If wishes were horses, beggars would ride . . .
And, if wishes were cures, Covid-19 would no longer be threatening us.
Sadly, both statements are fairy tales, albeit from different times and places. The first, written almost 400 years ago, came from Scotland. The second, just written a few days ago, could have been written anywhere in the world. The distressing and disheartening fact is that Covid-19, despite what some people would like to believe, is not yet just an historic footnote. It's still a very real and dire threat facing all of us.
In the three years since Covid-19 came on the scene and shut down the world, there have been more than 770 million cases of Covid-19 reported worldwide and 6,956,160 deaths due to Covid-19. Beyond that, medical authorities are still reporting roughly 500,000 new cases of Covid-19 every week. But, many people don't realize it because Covid no longer dominates the news the way it once did. Daily and weekly Covid updates from state governors and health authorities have been discontinued and very little Covid news is now being reported.
So, it's not over, but we've definitely moved into in a new phase of the Covid crisis. Amazing vaccines, including new and updated versions which directly target new and emerging variants of Covid, have been developed and are widely available, often free of charge. And, they've produced dramatic decreases in the rate of fatalities and serious illness among those whose vaccinations are up to date. But, some people still refuse to be vaccinated, and tens of thousands still contract Covid, become critically ill, and die, all the while opposing factions are shouting, "Abolish Covid protocols and return to normal social practices!" or conversely, "Be careful out there: mask up and social distance."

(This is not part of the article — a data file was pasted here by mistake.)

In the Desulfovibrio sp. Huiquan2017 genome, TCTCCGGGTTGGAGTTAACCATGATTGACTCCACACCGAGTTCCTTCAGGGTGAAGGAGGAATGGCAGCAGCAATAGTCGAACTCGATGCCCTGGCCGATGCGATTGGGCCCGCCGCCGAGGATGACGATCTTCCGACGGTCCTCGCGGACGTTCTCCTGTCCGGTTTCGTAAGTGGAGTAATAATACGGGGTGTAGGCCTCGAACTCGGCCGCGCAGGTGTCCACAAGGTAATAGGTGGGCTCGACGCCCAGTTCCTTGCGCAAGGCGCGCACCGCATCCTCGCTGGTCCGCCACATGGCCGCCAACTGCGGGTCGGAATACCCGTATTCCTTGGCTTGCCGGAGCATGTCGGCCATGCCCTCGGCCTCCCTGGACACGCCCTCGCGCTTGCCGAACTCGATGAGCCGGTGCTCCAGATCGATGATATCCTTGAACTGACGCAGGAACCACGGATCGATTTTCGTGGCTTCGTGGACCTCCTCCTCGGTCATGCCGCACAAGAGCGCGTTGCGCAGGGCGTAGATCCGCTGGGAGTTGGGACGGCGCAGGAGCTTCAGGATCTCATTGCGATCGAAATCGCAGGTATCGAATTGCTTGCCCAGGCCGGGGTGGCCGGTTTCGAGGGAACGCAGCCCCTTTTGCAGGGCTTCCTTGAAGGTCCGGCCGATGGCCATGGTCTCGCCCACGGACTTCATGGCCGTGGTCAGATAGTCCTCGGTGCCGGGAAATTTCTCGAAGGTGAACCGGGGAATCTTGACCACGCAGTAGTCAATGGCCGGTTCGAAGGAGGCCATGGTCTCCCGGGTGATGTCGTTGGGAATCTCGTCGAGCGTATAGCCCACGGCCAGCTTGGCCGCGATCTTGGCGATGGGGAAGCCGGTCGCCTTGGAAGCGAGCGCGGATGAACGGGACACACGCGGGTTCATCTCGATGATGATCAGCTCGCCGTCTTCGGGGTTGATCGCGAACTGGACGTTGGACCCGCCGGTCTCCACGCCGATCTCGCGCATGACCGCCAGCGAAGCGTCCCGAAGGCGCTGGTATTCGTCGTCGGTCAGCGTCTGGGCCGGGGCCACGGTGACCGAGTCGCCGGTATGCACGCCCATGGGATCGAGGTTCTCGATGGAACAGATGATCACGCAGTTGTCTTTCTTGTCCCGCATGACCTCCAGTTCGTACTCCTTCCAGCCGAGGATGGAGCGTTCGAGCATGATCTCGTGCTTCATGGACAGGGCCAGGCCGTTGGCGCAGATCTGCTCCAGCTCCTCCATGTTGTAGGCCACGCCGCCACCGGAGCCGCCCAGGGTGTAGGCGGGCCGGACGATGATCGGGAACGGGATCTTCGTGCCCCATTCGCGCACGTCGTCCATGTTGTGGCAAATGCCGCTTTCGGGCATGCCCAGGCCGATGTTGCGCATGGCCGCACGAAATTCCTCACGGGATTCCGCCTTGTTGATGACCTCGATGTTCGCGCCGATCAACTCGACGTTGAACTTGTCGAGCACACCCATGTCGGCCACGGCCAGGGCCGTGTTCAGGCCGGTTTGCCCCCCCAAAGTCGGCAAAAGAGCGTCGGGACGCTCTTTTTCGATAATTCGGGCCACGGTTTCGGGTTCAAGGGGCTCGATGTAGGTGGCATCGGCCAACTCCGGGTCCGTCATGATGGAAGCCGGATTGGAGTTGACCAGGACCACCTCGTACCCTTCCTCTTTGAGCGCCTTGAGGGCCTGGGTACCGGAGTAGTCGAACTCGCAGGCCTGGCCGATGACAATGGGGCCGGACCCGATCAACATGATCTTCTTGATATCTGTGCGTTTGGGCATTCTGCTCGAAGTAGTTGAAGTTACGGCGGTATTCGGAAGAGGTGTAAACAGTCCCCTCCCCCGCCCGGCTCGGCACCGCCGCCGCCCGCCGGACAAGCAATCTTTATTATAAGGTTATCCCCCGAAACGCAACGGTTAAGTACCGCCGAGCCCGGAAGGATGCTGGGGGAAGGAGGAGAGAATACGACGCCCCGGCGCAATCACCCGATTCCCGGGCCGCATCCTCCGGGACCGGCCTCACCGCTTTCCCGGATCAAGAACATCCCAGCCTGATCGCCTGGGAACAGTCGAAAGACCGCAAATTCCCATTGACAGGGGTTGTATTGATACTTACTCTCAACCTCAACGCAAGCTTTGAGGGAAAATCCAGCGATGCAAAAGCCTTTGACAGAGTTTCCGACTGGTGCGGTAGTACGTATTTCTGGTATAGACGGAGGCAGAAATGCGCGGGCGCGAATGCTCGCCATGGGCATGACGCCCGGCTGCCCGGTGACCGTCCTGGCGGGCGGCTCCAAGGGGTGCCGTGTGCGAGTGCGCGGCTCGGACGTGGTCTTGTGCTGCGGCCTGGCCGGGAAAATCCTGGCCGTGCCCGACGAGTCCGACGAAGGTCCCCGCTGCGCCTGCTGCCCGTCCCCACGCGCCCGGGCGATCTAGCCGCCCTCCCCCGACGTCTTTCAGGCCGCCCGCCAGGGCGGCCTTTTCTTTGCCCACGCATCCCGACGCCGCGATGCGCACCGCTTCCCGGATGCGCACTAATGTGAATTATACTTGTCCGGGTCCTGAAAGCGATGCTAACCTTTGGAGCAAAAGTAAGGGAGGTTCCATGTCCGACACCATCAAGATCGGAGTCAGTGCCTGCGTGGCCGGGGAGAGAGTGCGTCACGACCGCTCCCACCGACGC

Under such conditions, it's no longer possible for conscientious public relations practitioners -- or anyone else who has to deal with the public -- to ignore Covid-19. Failing to address it when dealing with people is not only immoral and unethical, it will ultimately be held against you by the public who will perceive you as stupid, uncaring, or deceitful if you're not completely up front with them.
What you need to immediately announce to anyone with whom you or your organization are about to interact is:
(a) what you have done to protect them from Covid-19 while they interact with you and;
(b) what you expect them to do -- e.g., be vaccinated, wear a mask, socially distance, have their temperature taken, etc. -- before or while they are interacting with you or other members of your organization.
Don't wait until they ask for this information. Make it readily available and clearly understandable. Post it in your front window and on your door, as well as on your website. Include an explanatory link to it in all your emails, have hard copies of it to handout at your check-out counter or information booth, and include it as a pre-recorded opening statement for all incoming calls to your phone system.
Only when everyone does this will we all have a better chance of surviving Covid.
Read more about how the Covid crisis evolved to this point.
Maintained by: Professor Emeritus Michael Turney, Ph.D., ABC, Northern Kentucky University
This website was initially developed to support public relations courses I taught at Northern Kentucky University. Since I've retired, it's become a supplementary text at scores of universities and is widely used as a reference or refresher by public relations professionals, especially those preparing for accreditation or certification.